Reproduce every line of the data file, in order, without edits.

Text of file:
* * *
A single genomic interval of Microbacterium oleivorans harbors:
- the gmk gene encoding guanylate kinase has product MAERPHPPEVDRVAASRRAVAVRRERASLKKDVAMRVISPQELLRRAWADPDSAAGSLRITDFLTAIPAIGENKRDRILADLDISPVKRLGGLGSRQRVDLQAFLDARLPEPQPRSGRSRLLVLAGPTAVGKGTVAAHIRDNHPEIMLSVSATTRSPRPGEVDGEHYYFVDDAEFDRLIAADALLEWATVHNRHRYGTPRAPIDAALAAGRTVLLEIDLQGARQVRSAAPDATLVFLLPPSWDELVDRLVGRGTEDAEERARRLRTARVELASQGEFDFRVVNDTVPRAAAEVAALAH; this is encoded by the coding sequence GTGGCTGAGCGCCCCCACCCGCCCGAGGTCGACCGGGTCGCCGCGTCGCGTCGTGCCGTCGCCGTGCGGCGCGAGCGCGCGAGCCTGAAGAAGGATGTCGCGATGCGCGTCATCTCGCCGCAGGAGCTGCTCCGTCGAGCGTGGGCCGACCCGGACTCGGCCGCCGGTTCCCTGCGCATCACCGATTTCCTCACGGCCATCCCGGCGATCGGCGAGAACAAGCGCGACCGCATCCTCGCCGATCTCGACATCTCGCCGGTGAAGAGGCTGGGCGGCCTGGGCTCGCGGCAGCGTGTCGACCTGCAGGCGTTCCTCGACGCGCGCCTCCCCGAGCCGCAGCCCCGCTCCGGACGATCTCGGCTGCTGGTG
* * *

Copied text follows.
A single genomic interval of Microbacterium oleivorans harbors:
- the gmk gene encoding guanylate kinase has product MAERPHPPEVDRVAASRRAVAVRRERASLKKDVAMRVISPQELLRRAWADPDSAAGSLRITDFLTAIPAIGENKRDRILADLDISPVKRLGGLGSRQRVDLQAFLDARLPEPQPRSGRSRLLVLAGPTAVGKGTVAAHIRDNHPEIMLSVSATTRSPRPGEVDGEHYYFVDDAEFDRLIAADALLEWATVHNRHRYGTPRAPIDAALAAGRTVLLEIDLQGARQVRSAAPDATLVFLLPPSWDELVDRLVGRGTEDAEERARRLRTARVELASQGEFDFRVVNDTVPRAAAEVAALAH; this is encoded by the coding sequence GTGGCTGAGCGCCCCCACCCGCCCGAGGTCGACCGGGTCGCCGCGTCGCGTCGTGCCGTCGCCGTGCGGCGCGAGCGCGCGAGCCTGAAGAAGGATGTCGCGATGCGCGTCATCTCGCCGCAGGAGCTGCTCCGTCGAGCGTGGGCCGACCCGGACTCGGCCGCCGGTTCCCTGCGCATCACCGATTTCCTCACGGCCATCCCGGCGATCGGCGAGAACAAGCGCGACCGCATCCTCGCCGATCTCGACATCTCGCCGGTGAAGAGGCTGGGCGGCCTGGGCTCGCGGCAGCGTGTCGACCTGCAGGCGTTCCTCGACGCGCGCCTCCCCGAGCCGCAGCCCCGCTCCGGACGATCTCGGCTGCTGGTG